What Sidney Crosby did to this Minnesota Wild player was unspeakably cruel

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What Sidney Crosby did to this Minnesota Wild player was unspeakably cruel

Post by admin » Fri Jan 17, 2020 8:04 am

I don’t watch much hockey, so I’m not sure what occurrences are common in the sport, and what can be deemed spectacular by contrast. I know of Sidney Crosby, because he is one of those athletes who is so great that he is well known even beyond the borders of his sport. I know that he recently returned from injury because the tweet accompanying the video below welcomed him back. And while I don’t know that much about hockey, I do have a good sense of when a player is humiliated.

And what Crosby does to his opponent in this video is cruel in the most beautiful way possible:

My most familiar comparison to what Crosby does is a wall pass in indoor soccer. In regular soccer, a “wall pass” usually refers to a pass that goes around a defender to a teammate, who then returns the pass into open space with the defender scrambling to keep up. A player can replicate that effect on a boarded field by playing the ball off the wall at the right angle.

It’s not surprising that hockey players employ similar tactics, though I assume they don’t try it often because of how fast the game moves. But it never would have occurred to me that someone could play that pass off the back of the net. From behind their back. With a would-be defender right on their left shoulder. It seems like a rude, audacious, and wonderful move to even attempt, let alone complete.

I’m assuming that the player didn’t know that such a move was possible either, because he seemed bamboozled. Like he was running to a destination before suddenly realizing that he doesn’t know why he’s running, where he’s going, or where he is.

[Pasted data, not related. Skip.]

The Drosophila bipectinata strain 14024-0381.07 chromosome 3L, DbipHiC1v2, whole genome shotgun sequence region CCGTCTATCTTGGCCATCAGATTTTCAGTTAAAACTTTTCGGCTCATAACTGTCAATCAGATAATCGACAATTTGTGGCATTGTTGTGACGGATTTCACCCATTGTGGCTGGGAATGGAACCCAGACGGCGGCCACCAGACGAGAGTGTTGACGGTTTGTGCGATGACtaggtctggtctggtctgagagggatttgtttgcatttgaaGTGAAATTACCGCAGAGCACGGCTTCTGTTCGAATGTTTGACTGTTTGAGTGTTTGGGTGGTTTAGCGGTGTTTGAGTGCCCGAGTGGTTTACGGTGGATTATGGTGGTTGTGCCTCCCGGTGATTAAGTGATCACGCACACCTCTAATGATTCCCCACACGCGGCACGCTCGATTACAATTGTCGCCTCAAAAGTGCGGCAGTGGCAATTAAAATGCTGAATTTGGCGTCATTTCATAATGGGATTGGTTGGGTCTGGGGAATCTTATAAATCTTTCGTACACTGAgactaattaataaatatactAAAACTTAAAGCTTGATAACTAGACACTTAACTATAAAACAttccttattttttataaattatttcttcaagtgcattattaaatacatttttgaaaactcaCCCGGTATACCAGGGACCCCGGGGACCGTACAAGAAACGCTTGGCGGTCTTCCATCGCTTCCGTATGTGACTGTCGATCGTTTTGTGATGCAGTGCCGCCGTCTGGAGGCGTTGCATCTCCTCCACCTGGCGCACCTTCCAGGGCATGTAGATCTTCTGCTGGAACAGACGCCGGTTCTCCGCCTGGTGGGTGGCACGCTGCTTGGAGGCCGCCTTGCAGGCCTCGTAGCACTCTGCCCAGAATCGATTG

The player, who I feel more comfortable calling The Victim, was taken by surprise so quickly that he kept skating forward after Crosby had left him behind. When he realizes that he’s been turned into The Fool, he turns around and defends without conviction, staying with Crosby for the sole sake of doing his assignment. He was scared. Crosby traumatized him, and we saw the effects of that emotional pain play out in the goal.

I felt that I had to look up this man who had been so scarred. I pitied him. It turns out that his name is Ryan Donato, and he’s a center. He is a 23-year-old from Scituate, Massachusetts. The son of Ted Donato, who played almost 800 career games in the NHL.

I can imagine that Ryan grew up dreaming of emulating, and maybe even surpassing, the achievements of his father. That as a child he practiced and toyed with the idea of becoming a great player in the NHL. And when he was drafted in 2014, he must have felt proud of himself for making that dream come true.

Ryan has played several years in the league, so he’s not some naive child, but I know about dreams and the way they work. When we dream about the future, we tend to be hopeful. Our brains sometimes have a hard time inventing misfortunes that will stand in our way. We believe in our ability to overcome and reach greatness.

As I was learning about Ryan Donato, I wondered if in his dreams, he ever thought that he would play against Crosby. And as his thoughts danced about the great battle that would ensue between the two, if he ever noticed a stray sinister notion lurking in the back of his mind, an idea so dreadful that the child could not let it blossom, a tiny suggestion like a memento mori that told the young Ryan that the battle between him and Crosby would end so badly that the highlight would be disseminated eternally throughout the digital realm. I wondered if Ryan ever considered that he would be so victimized by an NHL great, that his embarrassment would be the perfect stimulus for people like myself — people who don’t watch the NHL, who never intended to document the sport — to be driven to write about it, and immortalize his legacy.

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